Who you NEED to meet: Elizabeth Fowler

We’re absolutely delighted to introduce you to one of the most exciting artists to come out of the South in some time, Elizabeth Fowler! And we’re even more excited to share that we’ll be hosting Elizabeth’s art debut in Atlanta on June 8th – mark your calendars now!!

Elizabeth is fun, dynamic and her work will have you using all the heart eye emoji’s you can handle. She’s a true professional; absolutely polished and totally poised for even bigger and better things. We’re thrilled Elizabeth will be showcasing some of her work at steve mckenzie’s and wanted to give you a glimpse into who she is before the big debut. We hope you enjoy this latest installment in our “Who you NEED to Meet” blog series!

Elizabeth Fowler

Elizabeth Fowler lives in Jackson, MS. She graduated from The University of Alabama with a degree in Communication and Information Sciences. She began painting in March of 2016 and has since held successful pop up exhibitions at the Mississippi Museum of Art After Hours series, Courtney Peters Design and Adam Trest Home.

In 2016, her work was included in the Fondren Renaissance Foundation’s annual Cedars Juried Art Show and she was named one of Portico Magazine’s 2016 Artists Rising. This year, Elizabeth was included in the self-portrait exhibition at Fischer Gallery in Jackson.

sm’s: Can you please share a bit about your background/how you started/how you started Elizabeth Fowler Art and how you gained the courage to break out on your own?

EF: I spent the first 13 years of my career in marketing project management, client relations and new business development. I’d always had a desire to do something more physical and more creative. To create a “product” of some sort. A little over a year ago, I left my marketing post not knowing what my next step would be. The main goal was to focus more acutely on raising my 4 year old daughter, nurture my true self, better support my husband and pay more attention to our household. But mainly nourish my then-depleted soul.

I really wrestled with what I would “do next” to make a mark, prove value or justify existence. I received the greatest gift of all…. the luxury of rest and the ability to wait. I thought about going back to school but wasn’t sure how I’d select between multiple interests. I thought about beginning to write but wasn’t sure what my goal would be with the writing and frankly was afraid I’d get lost in my own musings. Then, I remembered painting. I chose painting because I thought it might be the most reasonable way for me to export parts of my spirit.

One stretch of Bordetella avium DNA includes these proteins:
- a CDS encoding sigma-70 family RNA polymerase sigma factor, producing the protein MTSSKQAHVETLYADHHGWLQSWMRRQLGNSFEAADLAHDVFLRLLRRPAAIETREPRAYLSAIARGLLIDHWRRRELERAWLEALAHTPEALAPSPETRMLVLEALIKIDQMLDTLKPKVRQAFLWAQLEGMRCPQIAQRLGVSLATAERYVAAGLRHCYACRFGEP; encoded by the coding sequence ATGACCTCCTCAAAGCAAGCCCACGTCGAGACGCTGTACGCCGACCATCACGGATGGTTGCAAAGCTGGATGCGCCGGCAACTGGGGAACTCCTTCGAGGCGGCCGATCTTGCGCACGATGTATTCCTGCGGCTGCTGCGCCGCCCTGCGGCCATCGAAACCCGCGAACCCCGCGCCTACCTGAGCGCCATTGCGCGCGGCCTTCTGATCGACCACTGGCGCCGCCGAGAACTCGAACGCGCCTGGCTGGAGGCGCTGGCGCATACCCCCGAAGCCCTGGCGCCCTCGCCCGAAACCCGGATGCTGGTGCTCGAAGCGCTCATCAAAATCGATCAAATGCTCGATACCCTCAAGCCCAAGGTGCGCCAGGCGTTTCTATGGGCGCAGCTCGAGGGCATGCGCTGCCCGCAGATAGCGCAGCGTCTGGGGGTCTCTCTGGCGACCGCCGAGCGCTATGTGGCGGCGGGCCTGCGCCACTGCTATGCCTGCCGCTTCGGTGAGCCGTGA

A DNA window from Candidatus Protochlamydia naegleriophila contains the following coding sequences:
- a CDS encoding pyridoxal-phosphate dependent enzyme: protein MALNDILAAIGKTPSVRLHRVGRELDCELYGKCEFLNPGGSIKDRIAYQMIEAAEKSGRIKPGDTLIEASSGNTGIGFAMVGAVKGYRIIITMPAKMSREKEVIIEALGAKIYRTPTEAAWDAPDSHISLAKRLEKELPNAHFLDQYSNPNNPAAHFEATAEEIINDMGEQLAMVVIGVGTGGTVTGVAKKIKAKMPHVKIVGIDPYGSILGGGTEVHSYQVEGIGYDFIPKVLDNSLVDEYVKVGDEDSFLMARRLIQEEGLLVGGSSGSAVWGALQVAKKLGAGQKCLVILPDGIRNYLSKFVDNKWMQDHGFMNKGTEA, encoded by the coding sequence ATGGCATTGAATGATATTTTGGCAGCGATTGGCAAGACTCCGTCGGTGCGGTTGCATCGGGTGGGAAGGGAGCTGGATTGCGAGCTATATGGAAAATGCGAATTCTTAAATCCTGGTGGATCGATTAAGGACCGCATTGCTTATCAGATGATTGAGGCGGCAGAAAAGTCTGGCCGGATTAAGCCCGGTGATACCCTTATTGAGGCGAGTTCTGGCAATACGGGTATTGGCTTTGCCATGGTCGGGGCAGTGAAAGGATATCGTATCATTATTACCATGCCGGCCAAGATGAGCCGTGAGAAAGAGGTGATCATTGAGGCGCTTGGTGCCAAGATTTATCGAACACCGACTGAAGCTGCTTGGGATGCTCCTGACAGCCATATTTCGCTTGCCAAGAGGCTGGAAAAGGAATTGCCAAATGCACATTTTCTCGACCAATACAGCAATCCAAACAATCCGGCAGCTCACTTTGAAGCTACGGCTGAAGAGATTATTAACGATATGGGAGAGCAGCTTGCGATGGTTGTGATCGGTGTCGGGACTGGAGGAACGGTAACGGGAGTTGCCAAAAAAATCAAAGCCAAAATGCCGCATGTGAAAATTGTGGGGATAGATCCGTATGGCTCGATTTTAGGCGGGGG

There were many fears. But, I realized that I really had nothing to lose and just went for it. In short order, I had sold several paintings and was very encouraged to keep going. The work just started pouring out of me. The act of painting was so meditative and healing for me and I loved that it opened me up to so many new relationships with other artists, collectors, etc.

One year later, I realize that this year of painting, resting, trusting has been the best year of my life. That joy is the fuel for growing my body of work and continuing to stretch my abilities.

sm’s: What inspires you/your art? 

EF: Wow. So much.

I’m inspired by materials and processes. I love nothing more than testing new materials and processes.

Other artists. The more I paint, the more I hunger for imagery created by others.  I love it when I think that I’ve seen great art and then I’m introduced to a new artist and my entire paradigm for “good work” is shattered and recreated.

I’m inspired by beautiful weather. I paint out of doors at my home. The light filtered through the tress in my backyard on a 70 degree day is irresistible.

I’m inspired by the forces behind the development and sustenance of the natural world.

I’m also frequently inspired by Instagram photos before they fully load. You know when they’re still blurry and abstract. The most mundane subject matter becomes SO visually interesting when blurred! I always want to paint after seeing those — thank God for slow internet connection!